Nutrition and HEART

Artichokes May Reduce Cholesterol: A 12-week clinical trial of the effects of Cynarol, a concentrate made from the flower buds of the artichoke, exhibited a reduction of serum cholesterol in patients with secondary hyperlipemia. 

Vitamins C and E Protect Arteries: Beta-carotene works synergistically with vitamins C and E to elicit a protective antioxidant effect. Carotene repairs the alpha-tocopherol radical which is produced when alpha-tocopherol scavenges an oxy-radical, while ascorbic acid enhances the decay rate of carotene radical cautions that are formed during the regeneration of alpha-tocopherol.

Antioxidants Fight Heart Disease: Antioxidant supplementation may be effective in preventing cardiovascular disease. In one study, researchers found that taking at least 400 International Units (IUs) per day of natural vitamin E reduced heart attacks by 77 percent.

Antioxidant Vitamins Reduce Free Radical Injury: Free radical injury occurring after heart bypass surgery or treatment for a heart attack during the critical period of reperfusion, when blood flow is restored to the muscle, may be minimized with antioxidant vitamins. Using a new non-invasive, quantitative test, investigators can now develop scientific pre-operative therapies with antioxidant vitamins or drugs to see if these mitigate the process.

Coronary Disease Linked to LDL: Coronary artery disease (CAD) may be related not only to absolute levels of lipids, but also to low density lipoprotein (LDL) oxidation. However, although two studies proved LDL to be linked to atherosclerosis, they did not prove that taking antioxidants would help prevent CAD.

Folic Acid Reduces Heart Attack Risk: High blood levels of homocysteine, an amino acid, can increase the risk of heart disease as much as smoking or high cholesterol. Researchers found that, of the 1,500 male and female subjects studied, those with homocysteine levels in the top 20-percent of the study group doubled their risk for heart disease. However, people who supplement their diets with folic acid and other B vitamins can reduce their risk by 60 percent. Researchers indicate that 650 mcg per day of folic acid supplementation has been shown to lower serum homocysteine levels. However, less than 12 percent of Americans get more than 400 mcg per day of folate from their ducts.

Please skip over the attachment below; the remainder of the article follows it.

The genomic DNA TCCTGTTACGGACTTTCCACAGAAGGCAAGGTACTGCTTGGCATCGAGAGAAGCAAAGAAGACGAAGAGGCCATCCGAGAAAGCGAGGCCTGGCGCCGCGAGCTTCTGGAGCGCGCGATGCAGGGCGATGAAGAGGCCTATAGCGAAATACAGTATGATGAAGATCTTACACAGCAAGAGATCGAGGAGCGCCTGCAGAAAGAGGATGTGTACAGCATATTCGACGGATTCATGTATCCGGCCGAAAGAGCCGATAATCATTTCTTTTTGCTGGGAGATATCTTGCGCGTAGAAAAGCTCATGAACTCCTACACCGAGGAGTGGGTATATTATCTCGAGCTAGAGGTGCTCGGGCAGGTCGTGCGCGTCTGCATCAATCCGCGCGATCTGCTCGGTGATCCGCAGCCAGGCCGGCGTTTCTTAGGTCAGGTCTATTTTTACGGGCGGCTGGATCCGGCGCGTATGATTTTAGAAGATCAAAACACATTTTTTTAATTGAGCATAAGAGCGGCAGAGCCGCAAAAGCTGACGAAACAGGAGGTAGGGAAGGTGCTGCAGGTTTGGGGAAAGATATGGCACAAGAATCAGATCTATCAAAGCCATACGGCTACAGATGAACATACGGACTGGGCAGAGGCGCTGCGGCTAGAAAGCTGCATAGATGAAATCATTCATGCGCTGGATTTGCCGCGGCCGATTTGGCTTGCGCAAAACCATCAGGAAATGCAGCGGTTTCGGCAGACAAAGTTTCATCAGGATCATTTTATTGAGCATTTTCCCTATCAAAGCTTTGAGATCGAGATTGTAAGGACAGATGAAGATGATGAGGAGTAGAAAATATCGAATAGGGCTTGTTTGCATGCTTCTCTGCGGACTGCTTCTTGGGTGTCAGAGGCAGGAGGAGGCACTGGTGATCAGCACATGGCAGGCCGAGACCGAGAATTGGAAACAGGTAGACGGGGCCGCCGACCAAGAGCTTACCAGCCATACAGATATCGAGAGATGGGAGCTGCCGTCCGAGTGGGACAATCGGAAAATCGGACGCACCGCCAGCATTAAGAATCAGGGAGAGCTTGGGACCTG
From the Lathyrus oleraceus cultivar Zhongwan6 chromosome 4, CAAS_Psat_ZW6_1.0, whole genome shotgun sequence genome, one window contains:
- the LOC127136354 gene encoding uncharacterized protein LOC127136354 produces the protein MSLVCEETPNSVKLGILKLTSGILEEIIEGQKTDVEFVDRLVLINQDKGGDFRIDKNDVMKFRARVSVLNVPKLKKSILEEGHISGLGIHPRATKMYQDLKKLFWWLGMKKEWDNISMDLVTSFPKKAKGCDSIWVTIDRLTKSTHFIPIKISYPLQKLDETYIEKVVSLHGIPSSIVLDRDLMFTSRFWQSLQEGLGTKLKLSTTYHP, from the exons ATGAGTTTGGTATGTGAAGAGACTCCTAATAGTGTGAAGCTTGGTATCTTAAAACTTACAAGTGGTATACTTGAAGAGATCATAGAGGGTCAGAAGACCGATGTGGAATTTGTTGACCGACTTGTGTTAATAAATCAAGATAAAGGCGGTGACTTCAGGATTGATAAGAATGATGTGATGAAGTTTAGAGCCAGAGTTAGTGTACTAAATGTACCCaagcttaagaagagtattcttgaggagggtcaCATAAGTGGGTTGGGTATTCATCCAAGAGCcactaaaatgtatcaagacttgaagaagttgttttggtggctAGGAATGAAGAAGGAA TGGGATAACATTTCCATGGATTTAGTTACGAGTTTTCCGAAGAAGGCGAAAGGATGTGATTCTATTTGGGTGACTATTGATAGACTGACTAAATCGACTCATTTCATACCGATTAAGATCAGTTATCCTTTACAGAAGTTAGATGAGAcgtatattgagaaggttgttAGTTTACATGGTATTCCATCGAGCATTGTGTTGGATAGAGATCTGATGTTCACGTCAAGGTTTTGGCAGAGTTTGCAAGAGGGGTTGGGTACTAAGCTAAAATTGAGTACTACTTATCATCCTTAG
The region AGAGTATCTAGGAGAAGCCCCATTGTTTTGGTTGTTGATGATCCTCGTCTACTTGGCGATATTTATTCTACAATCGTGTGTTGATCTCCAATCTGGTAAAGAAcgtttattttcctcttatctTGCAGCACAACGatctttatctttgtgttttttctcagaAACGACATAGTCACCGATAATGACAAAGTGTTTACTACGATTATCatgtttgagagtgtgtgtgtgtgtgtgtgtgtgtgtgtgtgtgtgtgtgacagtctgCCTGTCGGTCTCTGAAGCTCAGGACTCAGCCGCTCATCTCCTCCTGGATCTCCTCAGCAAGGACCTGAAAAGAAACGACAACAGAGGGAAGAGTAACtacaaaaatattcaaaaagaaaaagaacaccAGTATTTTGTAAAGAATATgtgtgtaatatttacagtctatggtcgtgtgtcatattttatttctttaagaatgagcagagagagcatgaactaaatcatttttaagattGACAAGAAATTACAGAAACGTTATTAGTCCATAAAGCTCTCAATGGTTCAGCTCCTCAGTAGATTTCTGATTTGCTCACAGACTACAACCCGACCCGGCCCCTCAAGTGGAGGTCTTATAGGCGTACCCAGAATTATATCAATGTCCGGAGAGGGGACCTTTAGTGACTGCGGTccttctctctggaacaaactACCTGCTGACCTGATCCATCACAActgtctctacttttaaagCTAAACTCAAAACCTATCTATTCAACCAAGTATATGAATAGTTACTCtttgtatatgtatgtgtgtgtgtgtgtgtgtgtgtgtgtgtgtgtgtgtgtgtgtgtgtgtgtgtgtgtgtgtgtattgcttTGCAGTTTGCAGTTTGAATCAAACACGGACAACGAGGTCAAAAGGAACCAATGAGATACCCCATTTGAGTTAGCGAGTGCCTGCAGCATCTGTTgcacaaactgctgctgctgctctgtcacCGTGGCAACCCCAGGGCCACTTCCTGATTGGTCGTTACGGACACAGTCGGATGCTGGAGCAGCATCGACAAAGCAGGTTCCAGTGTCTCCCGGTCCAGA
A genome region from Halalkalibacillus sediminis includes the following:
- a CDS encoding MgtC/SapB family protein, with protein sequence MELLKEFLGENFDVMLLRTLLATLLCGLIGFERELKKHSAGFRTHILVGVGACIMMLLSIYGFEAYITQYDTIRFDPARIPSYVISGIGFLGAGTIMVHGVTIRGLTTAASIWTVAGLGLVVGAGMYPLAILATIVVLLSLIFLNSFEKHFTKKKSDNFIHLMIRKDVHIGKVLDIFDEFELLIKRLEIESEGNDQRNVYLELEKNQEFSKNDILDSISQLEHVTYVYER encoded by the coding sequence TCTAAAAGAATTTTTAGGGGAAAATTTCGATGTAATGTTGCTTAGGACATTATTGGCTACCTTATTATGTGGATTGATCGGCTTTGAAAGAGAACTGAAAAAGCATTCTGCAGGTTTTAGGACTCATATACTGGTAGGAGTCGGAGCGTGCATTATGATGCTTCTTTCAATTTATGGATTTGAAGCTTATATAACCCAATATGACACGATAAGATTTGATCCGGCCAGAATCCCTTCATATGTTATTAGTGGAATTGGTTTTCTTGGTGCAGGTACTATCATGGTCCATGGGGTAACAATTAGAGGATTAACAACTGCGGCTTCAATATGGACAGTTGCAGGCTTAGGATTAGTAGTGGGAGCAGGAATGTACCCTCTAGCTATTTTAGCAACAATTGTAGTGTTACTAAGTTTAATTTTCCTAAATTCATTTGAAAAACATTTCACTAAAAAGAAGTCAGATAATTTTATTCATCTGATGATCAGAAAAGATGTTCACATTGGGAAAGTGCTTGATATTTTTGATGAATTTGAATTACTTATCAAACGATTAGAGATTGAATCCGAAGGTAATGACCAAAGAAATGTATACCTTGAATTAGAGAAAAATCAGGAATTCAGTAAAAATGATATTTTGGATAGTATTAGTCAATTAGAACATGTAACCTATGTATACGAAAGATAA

Vitamin B May Fight Heart Disease: A diet rich in folic acid and vitamin B6 may substantially reduce women's risk of heart disease. A study of 70,000 female nurses revealed a 50-percent drop in the risk of heart disease among women who consumed high amounts of folic acid and B6, which are both believed to interfere with the action of homocysteine, a chemical that worsens atherosclerosis or hardening of the arteries.

Fish Diet Can Reduce Risk of Heart Attacks in Males: Eating fish regularly can cut the risk of heart attacks in men by 42 percent. Results of a 30-year study of 1,822 males showed that those who consumed 35 g or more of fish per day had a 42-percent lower rate of death from a heart attack, compared to those who ate no fish at all.

L-Arginine May Stop Blood Clots: The dietary supplement L-arginine may keep blood cells from sticking to the inside of artery walls and forming clots that could lead to heart attack and stroke. After two weeks of L-arginine treatment, blood tests of 14 people with normal cholesterol and 23 patients whose cholesterol levels were greater than 240 revealed a significantly reduced rate of platelet clumping among those who received L-arginine.